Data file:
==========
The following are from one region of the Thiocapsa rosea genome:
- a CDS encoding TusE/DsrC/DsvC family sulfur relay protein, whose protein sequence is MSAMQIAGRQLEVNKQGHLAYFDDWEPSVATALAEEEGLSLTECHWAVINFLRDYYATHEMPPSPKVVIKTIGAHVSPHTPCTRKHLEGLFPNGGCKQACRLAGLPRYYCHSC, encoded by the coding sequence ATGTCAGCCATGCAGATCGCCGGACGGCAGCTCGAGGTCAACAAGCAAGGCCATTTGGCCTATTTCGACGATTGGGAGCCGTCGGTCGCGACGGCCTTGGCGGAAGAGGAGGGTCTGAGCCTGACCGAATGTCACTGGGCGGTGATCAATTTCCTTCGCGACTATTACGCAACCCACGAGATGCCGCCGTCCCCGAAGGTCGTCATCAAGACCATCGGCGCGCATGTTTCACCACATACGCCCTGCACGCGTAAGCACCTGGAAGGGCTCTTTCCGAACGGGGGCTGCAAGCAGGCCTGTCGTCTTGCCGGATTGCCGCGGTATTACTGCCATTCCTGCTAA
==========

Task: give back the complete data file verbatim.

The following are from one region of the Thiocapsa rosea genome:
- a CDS encoding TusE/DsrC/DsvC family sulfur relay protein, whose protein sequence is MSAMQIAGRQLEVNKQGHLAYFDDWEPSVATALAEEEGLSLTECHWAVINFLRDYYATHEMPPSPKVVIKTIGAHVSPHTPCTRKHLEGLFPNGGCKQACRLAGLPRYYCHSC, encoded by the coding sequence ATGTCAGCCATGCAGATCGCCGGACGGCAGCTCGAGGTCAACAAGCAAGGCCATTTGGCCTATTTCGACGATTGGGAGCCGTCGGTCGCGACGGCCTTGGCGGAAGAGGAGGGTCTGAGCCTGACCGAATGTCACTGGGCGGTGATCAATTTCCTTCGCGACTATTACGCAACCCACGAGATGCCGCCGTCCCCGAAGGTCGTCATCAAGACCATCGGCGCGCATGTTTCACCACATACGCCCTGCACGCGTAAGCACCTGGAAGGGCTCTTTCCGAACGGGGGCTGCAAGCAGGCCTGTCGTCTTGCCGGATTGCCGCGGTATTACTGCCATTCCTGCTAA